Net ecosystem metabolism in Texas shallow water estuaries: an indicator of freshwater inflow effects, scales of variability, and changes due to climate change and watershed development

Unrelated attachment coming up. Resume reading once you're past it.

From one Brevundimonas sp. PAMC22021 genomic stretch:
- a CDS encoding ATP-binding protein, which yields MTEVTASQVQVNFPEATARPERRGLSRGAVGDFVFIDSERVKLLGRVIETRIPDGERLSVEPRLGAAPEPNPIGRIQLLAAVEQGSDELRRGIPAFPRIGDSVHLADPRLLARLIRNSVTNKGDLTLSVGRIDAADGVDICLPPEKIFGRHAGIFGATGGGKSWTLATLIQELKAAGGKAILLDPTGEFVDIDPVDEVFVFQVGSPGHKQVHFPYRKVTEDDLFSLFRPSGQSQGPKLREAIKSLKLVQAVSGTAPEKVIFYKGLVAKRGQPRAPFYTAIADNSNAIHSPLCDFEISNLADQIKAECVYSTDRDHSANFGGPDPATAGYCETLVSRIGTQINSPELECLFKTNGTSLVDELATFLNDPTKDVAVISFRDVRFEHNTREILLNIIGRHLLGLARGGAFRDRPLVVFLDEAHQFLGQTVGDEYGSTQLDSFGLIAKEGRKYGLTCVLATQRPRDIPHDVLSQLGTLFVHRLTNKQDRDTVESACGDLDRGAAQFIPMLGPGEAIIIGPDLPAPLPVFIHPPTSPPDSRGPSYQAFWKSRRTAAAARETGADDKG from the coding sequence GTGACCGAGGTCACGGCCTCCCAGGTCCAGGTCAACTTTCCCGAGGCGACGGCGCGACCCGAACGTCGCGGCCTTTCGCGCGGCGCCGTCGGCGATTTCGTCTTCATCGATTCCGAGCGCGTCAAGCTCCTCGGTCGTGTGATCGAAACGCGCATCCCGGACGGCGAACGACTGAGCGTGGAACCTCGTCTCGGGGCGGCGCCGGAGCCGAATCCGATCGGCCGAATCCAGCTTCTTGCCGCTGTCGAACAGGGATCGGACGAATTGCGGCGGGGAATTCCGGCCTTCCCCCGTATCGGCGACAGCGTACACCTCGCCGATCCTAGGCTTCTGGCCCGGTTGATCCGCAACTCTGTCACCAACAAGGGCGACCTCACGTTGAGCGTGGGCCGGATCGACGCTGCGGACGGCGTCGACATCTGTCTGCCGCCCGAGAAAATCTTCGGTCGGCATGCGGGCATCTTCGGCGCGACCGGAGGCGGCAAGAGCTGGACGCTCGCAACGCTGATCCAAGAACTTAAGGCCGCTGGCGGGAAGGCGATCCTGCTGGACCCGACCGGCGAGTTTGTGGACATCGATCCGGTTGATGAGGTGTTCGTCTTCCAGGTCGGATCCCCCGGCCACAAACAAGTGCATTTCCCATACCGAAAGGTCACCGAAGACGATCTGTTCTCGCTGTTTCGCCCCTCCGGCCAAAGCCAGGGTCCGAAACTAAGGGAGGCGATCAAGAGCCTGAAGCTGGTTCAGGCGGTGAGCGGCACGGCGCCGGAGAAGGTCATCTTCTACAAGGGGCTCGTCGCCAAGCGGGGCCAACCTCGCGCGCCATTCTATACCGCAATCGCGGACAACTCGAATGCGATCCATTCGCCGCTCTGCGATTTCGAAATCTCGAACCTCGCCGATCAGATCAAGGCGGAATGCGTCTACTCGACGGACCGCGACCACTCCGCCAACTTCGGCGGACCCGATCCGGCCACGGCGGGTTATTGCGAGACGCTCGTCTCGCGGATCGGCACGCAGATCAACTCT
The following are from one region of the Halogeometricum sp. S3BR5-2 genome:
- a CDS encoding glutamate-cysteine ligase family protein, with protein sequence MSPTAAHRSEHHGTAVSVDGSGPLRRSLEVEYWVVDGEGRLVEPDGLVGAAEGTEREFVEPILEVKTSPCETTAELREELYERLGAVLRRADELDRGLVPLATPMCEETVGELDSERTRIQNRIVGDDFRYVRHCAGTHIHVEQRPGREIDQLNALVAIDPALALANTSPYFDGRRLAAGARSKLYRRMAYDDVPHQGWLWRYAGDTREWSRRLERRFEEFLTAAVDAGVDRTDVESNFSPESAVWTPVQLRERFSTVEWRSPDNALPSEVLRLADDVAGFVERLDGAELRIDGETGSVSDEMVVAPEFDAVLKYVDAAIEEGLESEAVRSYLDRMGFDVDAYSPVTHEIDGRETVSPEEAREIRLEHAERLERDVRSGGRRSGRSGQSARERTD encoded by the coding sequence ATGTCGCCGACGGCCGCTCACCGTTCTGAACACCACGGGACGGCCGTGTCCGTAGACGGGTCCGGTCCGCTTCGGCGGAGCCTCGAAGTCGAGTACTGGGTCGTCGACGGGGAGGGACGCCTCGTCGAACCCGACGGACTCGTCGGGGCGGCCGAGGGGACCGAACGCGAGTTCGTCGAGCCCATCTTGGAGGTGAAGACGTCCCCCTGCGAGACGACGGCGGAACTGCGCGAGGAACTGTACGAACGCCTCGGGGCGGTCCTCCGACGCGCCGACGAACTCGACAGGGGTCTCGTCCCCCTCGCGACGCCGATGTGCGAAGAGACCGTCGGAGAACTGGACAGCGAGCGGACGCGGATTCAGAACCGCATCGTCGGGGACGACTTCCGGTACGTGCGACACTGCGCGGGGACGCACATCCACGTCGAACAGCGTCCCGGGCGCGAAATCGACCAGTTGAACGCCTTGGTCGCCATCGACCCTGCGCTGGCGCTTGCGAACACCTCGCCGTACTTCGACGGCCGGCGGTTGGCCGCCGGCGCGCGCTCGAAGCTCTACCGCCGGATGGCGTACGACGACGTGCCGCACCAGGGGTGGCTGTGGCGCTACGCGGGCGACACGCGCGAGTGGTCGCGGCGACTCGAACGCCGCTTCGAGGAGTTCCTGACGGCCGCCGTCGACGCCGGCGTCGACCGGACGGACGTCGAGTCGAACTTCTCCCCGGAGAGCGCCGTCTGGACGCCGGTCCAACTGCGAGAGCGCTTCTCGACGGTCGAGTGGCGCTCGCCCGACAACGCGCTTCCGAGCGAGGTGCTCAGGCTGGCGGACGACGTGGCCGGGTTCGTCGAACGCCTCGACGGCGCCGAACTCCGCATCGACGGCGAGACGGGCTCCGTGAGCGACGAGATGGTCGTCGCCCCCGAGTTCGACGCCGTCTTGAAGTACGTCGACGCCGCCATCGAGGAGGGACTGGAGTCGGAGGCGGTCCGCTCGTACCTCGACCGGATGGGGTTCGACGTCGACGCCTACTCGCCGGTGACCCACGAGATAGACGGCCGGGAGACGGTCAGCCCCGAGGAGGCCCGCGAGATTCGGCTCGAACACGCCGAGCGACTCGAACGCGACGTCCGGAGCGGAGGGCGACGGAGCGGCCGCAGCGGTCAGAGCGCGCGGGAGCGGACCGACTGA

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Ecological processes in estuarine ecosystems are driven by a suite of environmental factors. Coastal environments, as the receiving ecosystems of freshwater inflow from watersheds, have the potential to be influenced by anthropogenic and climatic watershed modifications. Net ecosystem metabolism methods may provide a useful indicator of estuarine response to changing environmental conditions. An open-water net ecosystem metabolism (NEM) method was applied to assess its usefulness as an indicator of freshwater inflow effects in a Texas shallow water estuary. The estuary became more heterotrophic as freshwater inflow increased, but this response was spatially limited to the upper reaches of the estuary. The response to increased freshwater inflow was used to produce a simple NEM model. Simulated NEM rates were not heterotrophic enough to cause conditions of dissolved oxygen impairment. High wind speeds over the surface provided sufficient diffusion to buffer NEM. It was concluded that NEM could be used as an indicator of freshwater inflow effects, but only in the upper reaches of Texas estuaries. It was hypothesized that other environmental factors, such as temperature and irradiance, could become more influential on NEM at lower freshwater inflows. Net ecosystem metabolism spatial and temporal scales of variability were determined and compared to a suite of environmental conditions. Four separate bays along the Texas coastline’s northeast-southwest freshwater inflow gradient were sampled. Inter-bay, intra-bay, and intra water column spatial scale differences and seasonal, monthly, and daily temporal scales differences in NEM were assessed. Significant differences in NEM were found at all spatial and temporal scales. Temperature, salinity, and freshwater inflow were determined to be the most influential environmental factors on NEM. A watershed scale net ecosystem metabolism model driven by freshwater inflow was produced. The model integrated watershed characteristics with daily Nexrad precipitation data to yield freshwater inflow into the bay. Climate change and watershed development scenarios were used to determine if significant changes in NEM may result from predicted environmental conditions. The model predicts a trend of more heterotrophic estuarine conditions as the magnitudes of freshwater inflow pulses increase.